The second problem is related to the propagation of the information across the inter-domain routing space. There is still some active work in exploring the various alternatives in ways to secure the propagation path that is implicitly carried in the AS Path attributes of BGP updates. The SIDR WG intended to develop some approaches in this area once this exploratory work on security requirements reaches a sufficient level of clarity. It is anticipated that this work will commence in coming months.

What work are you doing related to securing BGP?

I am the author of a number of Internet drafts on securing BGP, and I have written a number of papers and articles on the topic, so it's a topic that is very definitely part of my research interest at present.

I have been working with Prof. Grenville Armitage at the Swinburne University of Technology in looking at the dynamic behavior of BGP updates, and looking at ways in which simple local heuristics can be applied to the processing of BGP update messages. It is hoped that one outcome of this research program is a framework of processing BGP updates that would result in a significant reduction in the potential workload in validating the security credentials of BGP updates.

In your opinion, how important is it that the Internet routing protocols be secured via RPKI and some sort of BGP security extensions?

Routing remains the gaping hole of security. At the start of 2008, we saw YouTube taken offline globally by a routing mishap originating from Pakistan Telecom. "Lies" in routing are propagated all too readily, and that is a serious vulnerability in today's Internet.

If a "lie" about addresses and routing is successful, then many other attacks are possible. A victim's Web site can be hijacked by relocating the Web site's IP address through a routing hijack. More insidious forms of attack are possible in terms of impersonating the root of various trust systems, including the root of the DNS. This form of attack is difficult to detect, and the potential ability to perform an attack with multiple levels of indirection makes tracing the attack very challenging.

There is also the potential of causing chaos and disruption by injecting false routing information that simply 'black holes' traffic, prevents DNS resolution and takes down a large amount of infrastructure and services. Injection of false routes for a large set of addresses has the potential to "turn off" entire countries or regions…that starts to get into various cyber war scenarios.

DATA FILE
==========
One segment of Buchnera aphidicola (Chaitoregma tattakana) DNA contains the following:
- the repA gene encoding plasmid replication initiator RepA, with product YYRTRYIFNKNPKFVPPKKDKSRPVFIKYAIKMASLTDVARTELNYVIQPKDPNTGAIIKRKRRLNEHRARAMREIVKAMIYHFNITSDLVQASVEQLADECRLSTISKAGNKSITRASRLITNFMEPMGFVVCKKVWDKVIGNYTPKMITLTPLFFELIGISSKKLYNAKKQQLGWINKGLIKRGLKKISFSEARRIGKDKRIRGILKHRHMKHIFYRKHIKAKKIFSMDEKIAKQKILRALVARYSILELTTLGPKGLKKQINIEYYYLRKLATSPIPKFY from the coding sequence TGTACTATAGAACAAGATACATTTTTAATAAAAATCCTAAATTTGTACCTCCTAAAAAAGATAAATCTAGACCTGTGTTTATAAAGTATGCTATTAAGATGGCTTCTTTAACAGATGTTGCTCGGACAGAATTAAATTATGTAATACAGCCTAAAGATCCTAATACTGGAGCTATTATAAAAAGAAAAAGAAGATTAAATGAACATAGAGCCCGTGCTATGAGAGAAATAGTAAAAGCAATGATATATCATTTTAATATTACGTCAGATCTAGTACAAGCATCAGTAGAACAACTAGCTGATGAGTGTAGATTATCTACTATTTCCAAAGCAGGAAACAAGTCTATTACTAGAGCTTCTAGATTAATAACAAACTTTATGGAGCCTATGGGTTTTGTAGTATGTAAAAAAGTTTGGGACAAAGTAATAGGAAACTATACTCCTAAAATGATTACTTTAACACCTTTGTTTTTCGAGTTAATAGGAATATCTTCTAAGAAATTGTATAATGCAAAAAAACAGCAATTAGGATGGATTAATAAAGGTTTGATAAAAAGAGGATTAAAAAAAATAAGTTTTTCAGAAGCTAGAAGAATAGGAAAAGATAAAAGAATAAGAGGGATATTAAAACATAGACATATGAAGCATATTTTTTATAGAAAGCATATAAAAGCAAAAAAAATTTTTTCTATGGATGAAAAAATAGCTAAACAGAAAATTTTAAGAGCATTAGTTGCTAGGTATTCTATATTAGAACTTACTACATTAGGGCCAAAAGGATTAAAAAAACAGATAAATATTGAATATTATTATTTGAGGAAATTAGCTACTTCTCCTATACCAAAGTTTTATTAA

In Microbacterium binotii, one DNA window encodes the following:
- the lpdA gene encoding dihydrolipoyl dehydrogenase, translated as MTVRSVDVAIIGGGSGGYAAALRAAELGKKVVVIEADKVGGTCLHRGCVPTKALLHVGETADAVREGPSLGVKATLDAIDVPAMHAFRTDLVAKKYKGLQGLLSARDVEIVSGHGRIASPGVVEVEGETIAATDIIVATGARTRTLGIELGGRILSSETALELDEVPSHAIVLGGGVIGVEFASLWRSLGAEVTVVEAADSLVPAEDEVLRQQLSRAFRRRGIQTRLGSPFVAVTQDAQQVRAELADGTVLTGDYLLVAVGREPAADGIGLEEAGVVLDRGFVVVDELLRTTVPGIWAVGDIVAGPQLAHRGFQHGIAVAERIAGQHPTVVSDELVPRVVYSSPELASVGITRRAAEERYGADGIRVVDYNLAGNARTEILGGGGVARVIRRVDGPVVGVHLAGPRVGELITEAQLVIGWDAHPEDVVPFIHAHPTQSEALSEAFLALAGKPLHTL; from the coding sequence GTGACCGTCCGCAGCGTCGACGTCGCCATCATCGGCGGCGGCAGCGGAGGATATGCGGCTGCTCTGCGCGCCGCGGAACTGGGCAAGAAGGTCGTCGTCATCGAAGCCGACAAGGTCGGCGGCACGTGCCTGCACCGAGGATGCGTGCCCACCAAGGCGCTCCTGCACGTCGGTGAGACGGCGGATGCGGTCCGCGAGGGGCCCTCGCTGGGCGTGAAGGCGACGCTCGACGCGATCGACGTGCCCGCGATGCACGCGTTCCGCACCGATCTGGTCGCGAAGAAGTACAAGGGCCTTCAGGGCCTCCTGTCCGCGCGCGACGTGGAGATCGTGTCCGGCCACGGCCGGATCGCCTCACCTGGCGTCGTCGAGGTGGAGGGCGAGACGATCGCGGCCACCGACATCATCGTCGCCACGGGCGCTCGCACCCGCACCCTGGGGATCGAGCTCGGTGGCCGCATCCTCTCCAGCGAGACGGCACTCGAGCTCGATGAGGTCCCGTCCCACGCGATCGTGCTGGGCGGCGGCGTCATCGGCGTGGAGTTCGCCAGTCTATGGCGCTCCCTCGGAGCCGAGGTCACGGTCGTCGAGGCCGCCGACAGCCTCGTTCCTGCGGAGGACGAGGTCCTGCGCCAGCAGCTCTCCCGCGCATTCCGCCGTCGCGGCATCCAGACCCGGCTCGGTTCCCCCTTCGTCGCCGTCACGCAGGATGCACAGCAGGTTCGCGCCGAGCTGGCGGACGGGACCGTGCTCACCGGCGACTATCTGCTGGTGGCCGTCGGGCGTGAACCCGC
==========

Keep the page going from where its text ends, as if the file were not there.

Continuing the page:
The "attack" on Estonia in May of 2007 was a simple ping flood attack.Imagine if the attack was of the nature of a BGP attack that redirected traffic directed to Estonian networks addresses to a non-existent sink point. The result would be in effect the disconnection of the entire national infrastructure.

How significant is it that the Department of Homeland Security is going to significantly boost its investments related to RPKI and BGP security this year?

Part of the problem with working on security-related activities is that it's simultaneously everyone's problem and no one's problem. No individual ISP can "solve" secure inter-domain routing independently of everyone else also "solving" the problem, so the work often gets put into the "too hard" basket and no one finds it in their individual interest to work on the problem.

That's where folk like the U.S. DHS, and folk like APNIC and ARIN and the RIPE NCC of course can make a difference, because one thing we can do is take a bigger picture perspective and work on problems that are indeed everyone's problem, and create solutions that can be picked up by industry in a manner that creates a better networked environment for everyone, users, network operators, service providers and enterprises alike.

So I view the DHS efforts as being very positive in this area, and we look forward to working with the DHS folk and the programs they will be supporting as part of their activities. Obviously we all want to work off a common script and common theme in this space and DHS has been a very beneficial influence in such collaborative efforts.